More revenue from Europa League
Hearts in Europe as turnaround ahead of target
Three years ago, following its tumultuous ownership by the Lithuanian Vladimir Romanov, the Tynecastle club fell into administration and was barred from signing players aged over 21 for eight months.
Technology entrepreneur Ann Budge (pictured) fronted a consortium which acquired the club in May 2014 and it exited administration a month later.
Relegation that year led to a season in the Championship which ended with the league title and the aim of finishing in the top six this year.
Last night’s goal-less draw at Inverness guaranteed the club’s place in the Europa League and valuable extra revenue.
It will also boost the club as it plans to redevelop the stadium with a new 7,000 all-seater main stand.
Coach Robbie Neilson said: “European football is great for the club. Obviously top-six was the aim this year so to be able to secure European football before the split is great for us.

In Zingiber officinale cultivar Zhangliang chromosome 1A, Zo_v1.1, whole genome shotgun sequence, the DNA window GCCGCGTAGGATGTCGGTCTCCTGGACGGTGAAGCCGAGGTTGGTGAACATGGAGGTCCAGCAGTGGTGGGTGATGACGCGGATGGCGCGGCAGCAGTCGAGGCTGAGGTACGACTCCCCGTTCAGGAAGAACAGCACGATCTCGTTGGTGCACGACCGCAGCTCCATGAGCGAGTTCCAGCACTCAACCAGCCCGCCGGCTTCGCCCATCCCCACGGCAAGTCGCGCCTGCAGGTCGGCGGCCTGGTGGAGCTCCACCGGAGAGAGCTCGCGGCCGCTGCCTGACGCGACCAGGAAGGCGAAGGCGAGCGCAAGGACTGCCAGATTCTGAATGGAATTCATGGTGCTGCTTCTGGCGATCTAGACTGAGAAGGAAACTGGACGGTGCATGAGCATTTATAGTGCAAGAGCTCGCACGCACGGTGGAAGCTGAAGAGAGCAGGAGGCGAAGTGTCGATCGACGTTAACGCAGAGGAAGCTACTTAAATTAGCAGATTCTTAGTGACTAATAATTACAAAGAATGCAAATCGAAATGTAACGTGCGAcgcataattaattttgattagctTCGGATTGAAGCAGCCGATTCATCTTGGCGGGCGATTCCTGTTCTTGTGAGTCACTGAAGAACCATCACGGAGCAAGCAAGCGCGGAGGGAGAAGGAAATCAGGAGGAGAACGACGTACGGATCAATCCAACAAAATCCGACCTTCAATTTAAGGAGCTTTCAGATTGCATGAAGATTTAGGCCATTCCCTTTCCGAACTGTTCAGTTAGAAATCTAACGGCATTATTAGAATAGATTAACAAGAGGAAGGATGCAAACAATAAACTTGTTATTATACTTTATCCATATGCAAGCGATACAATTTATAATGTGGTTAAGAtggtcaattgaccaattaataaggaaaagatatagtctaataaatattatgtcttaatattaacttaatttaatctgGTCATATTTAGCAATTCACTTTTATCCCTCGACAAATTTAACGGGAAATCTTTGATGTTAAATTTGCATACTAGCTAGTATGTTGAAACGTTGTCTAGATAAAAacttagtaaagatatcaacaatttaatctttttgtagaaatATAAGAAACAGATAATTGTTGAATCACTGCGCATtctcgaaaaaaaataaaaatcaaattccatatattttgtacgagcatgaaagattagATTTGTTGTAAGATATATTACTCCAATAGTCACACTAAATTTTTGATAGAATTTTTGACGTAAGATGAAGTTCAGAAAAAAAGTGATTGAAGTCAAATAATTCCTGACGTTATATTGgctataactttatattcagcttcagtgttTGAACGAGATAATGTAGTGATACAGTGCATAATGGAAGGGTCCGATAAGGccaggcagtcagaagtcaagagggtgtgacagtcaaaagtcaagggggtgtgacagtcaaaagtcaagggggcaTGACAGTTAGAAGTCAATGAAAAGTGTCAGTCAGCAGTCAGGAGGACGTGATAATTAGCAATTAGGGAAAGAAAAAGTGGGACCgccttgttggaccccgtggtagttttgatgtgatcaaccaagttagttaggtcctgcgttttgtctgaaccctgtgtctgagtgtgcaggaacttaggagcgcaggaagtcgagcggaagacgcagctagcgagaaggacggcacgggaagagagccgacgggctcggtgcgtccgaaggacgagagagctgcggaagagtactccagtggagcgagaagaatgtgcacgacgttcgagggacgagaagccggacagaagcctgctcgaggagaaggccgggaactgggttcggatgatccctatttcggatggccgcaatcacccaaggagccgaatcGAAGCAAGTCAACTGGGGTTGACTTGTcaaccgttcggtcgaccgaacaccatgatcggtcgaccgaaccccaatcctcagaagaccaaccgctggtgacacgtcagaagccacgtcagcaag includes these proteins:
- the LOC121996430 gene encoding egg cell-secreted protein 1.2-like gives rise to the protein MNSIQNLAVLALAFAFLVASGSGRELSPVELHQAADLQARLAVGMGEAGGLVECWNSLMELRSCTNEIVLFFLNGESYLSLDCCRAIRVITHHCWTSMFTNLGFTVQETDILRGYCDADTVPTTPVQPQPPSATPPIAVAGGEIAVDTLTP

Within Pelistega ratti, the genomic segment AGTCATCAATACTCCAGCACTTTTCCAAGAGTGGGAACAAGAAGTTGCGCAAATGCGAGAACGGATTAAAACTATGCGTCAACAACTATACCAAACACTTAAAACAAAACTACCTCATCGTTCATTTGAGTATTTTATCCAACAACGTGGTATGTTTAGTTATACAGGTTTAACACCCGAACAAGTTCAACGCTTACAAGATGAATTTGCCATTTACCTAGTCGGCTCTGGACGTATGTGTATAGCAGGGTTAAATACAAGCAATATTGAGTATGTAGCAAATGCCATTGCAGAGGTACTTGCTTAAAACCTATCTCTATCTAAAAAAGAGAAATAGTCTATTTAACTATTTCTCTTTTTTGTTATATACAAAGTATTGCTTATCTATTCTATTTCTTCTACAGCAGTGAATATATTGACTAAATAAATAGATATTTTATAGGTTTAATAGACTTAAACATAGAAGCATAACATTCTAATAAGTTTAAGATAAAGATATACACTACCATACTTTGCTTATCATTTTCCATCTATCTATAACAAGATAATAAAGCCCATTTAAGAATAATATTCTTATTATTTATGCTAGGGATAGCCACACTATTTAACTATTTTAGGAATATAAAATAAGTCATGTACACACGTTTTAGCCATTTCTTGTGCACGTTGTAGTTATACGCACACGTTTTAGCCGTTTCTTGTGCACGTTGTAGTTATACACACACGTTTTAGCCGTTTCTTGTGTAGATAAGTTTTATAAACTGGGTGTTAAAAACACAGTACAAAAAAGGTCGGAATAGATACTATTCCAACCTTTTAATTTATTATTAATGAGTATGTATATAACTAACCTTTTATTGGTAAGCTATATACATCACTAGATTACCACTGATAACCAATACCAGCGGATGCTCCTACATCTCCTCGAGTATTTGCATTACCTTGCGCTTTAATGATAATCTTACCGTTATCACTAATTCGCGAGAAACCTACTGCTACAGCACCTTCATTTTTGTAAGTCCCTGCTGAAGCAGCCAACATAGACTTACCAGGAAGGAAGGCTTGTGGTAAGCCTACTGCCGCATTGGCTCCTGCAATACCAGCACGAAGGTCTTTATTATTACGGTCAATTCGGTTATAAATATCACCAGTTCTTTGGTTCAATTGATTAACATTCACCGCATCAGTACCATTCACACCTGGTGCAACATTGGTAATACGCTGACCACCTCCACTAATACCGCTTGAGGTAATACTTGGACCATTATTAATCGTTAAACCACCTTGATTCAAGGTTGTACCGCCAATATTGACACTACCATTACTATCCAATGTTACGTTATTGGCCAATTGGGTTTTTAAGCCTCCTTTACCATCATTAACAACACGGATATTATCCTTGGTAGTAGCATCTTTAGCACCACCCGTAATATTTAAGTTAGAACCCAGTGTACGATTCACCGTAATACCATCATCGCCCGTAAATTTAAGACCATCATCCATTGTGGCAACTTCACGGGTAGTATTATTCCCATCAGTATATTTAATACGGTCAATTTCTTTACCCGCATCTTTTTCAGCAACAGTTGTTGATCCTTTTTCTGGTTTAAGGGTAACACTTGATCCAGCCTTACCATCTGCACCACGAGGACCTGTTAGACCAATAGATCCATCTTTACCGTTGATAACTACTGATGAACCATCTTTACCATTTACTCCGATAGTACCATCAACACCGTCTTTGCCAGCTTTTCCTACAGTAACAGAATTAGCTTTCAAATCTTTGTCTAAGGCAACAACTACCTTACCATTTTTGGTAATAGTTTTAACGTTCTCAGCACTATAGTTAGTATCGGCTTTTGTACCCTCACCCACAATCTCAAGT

“We’ve taken two huge strides over the course of the last two seasons – one, getting out of the Championship and the next one getting into Europe. It’s important to try and build on that over the summer and keep that positive momentum going.”
However, he is taking a realistic view of the club’s prospects of splashing the cash on the squad and there will be no big-spending over the summer.
“We have to recruit guys that are out of contract, free agents,” he said. “We have got quite a few players we have targeted but nothing concrete yet.”
Hearts’ best showing in European competition was in the 1988-89 UEFA Cup when they reached the quarter–finals and narrowly lost 2–1 on aggregate to Bayern Munich.
The club became both the first–ever Scottish club and the first–ever British club to reach the new group stage format of the 2004-05 UEFA Cup (now the Europa League) . They also qualified for the 2006-07 Champions League, becoming the first Scottish team from outside the Old Firm to do so since the tournament changed from the European Cup to the Champions League.